There are always a few items we’ve read during the week that deserve more attention but don’t make it into our regular posts. So we bundle them for the Friday roundup.
Here’s this week’s bundle:
Wall Street Journal: New Corporate Recruitment Pool: Workers in Dead-End Jobs
Americans have traditionally moved to find jobs. But with a growing reluctance by workers to relocate, some companies have decided to move closer to potential hires. Firms are expanding to cities with a bounty of underemployed, retrieving men and women from freelance gigs, manual labor and part-time jobs with duties that, one worker said, required only a heartbeat to perform.
Companies need to invest in continuous training so their workers are ready to help influence, use and adapt to technological changes. That’s the third step in getting the most out of new technologies.
And it needs to begin before they are introduced. The important part of this is that workers need to learn what some are calling “hybrid” skills: a combination of technical knowledge of the new technology with aptitudes for communications and problem-solving.
Unfortunately for proponents of the requirement, menu labeling does not seem to reduce the amount of calories people consume. A literature review in the Journal of Community Health by Brian Ebdel and other researchers at the New York University School of Medicine looked at 31 studies published between 2007 and 2013. They found that “overall the best designed studies (real world studies, with a comparison group) show that calorie labels do not have the desired effect in reducing total calories ordered at the population level.”…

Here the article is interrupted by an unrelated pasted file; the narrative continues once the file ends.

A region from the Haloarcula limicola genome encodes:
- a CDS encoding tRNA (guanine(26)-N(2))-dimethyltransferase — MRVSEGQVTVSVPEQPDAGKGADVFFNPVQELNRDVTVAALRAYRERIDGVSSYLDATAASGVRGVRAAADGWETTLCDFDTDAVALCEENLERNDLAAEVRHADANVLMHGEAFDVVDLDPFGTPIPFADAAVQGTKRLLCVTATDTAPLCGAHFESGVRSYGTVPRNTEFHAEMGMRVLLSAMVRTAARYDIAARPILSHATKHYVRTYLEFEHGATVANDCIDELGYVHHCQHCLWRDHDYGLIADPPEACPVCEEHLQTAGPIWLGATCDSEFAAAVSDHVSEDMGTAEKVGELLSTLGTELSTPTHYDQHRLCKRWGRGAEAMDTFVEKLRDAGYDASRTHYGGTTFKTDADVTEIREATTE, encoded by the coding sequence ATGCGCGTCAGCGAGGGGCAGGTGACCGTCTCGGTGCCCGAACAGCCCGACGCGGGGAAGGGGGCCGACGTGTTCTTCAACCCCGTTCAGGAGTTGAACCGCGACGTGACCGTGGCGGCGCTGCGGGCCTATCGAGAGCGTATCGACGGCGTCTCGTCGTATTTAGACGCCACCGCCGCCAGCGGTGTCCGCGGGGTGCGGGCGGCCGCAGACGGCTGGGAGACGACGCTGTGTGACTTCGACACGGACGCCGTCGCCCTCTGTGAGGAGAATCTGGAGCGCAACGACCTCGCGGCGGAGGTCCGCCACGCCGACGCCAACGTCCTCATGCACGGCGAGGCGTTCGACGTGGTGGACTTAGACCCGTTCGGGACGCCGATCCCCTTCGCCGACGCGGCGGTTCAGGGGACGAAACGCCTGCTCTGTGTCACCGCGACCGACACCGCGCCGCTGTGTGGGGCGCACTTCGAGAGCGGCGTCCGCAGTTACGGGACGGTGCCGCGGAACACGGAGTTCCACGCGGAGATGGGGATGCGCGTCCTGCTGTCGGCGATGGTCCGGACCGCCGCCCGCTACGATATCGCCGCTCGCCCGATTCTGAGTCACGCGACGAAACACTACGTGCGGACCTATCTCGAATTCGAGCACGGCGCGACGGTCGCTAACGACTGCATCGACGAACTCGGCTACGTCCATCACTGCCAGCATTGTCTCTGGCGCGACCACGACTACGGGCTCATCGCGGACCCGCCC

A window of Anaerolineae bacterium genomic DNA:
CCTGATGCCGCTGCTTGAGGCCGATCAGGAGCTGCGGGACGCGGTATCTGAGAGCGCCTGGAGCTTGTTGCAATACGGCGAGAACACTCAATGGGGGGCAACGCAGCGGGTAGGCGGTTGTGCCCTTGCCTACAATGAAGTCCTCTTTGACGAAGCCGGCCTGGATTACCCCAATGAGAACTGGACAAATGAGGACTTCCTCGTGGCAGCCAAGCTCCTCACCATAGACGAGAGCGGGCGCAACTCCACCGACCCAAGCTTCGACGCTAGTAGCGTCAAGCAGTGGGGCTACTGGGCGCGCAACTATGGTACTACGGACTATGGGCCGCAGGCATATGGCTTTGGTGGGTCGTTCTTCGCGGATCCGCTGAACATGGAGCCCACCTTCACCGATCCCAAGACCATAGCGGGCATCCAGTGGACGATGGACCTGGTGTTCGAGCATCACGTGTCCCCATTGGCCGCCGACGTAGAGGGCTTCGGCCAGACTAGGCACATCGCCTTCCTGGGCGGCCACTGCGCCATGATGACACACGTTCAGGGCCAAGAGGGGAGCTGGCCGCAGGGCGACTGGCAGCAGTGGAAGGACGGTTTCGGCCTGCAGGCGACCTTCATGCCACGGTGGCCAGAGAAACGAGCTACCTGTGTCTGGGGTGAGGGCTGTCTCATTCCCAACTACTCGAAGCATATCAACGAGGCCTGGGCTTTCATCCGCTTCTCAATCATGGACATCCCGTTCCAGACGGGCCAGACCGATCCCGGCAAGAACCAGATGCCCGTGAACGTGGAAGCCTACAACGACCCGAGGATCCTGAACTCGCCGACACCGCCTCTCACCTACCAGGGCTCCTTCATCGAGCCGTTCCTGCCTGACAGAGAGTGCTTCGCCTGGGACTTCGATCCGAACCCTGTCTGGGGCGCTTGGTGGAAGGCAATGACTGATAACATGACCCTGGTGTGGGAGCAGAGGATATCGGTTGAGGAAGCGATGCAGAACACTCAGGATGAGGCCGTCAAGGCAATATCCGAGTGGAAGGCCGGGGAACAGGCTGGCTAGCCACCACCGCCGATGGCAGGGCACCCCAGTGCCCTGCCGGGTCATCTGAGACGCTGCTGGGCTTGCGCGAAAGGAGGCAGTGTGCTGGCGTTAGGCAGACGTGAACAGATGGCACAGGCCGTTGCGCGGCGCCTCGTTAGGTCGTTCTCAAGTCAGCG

While the potential benefits of the labeling requirement are uncertain, the provision would come with substantial costs that would be passed on to consumers through higher food prices. The FDA estimates that covered establishments will incur $562 million in costs through 2020.Much of the coverage focuses on restaurants, but other establishments such as bakeries, convenience stores, and coffee shops would also be subject to the regulation.
In the September 6-7 national telephone and online survey of 1,000 adults, Americans polled were given four types of taxes to choose from as “most fair”: sales tax, income tax, property tax or payroll tax. Almost 40 percent favored the sales tax, payroll was the least favored at 5 percent, and 18 percent of those polled were undecided.
However, the Rasmussen national survey also found that 30 percent of Americans considered an income tax the fairest, second only to the sales tax.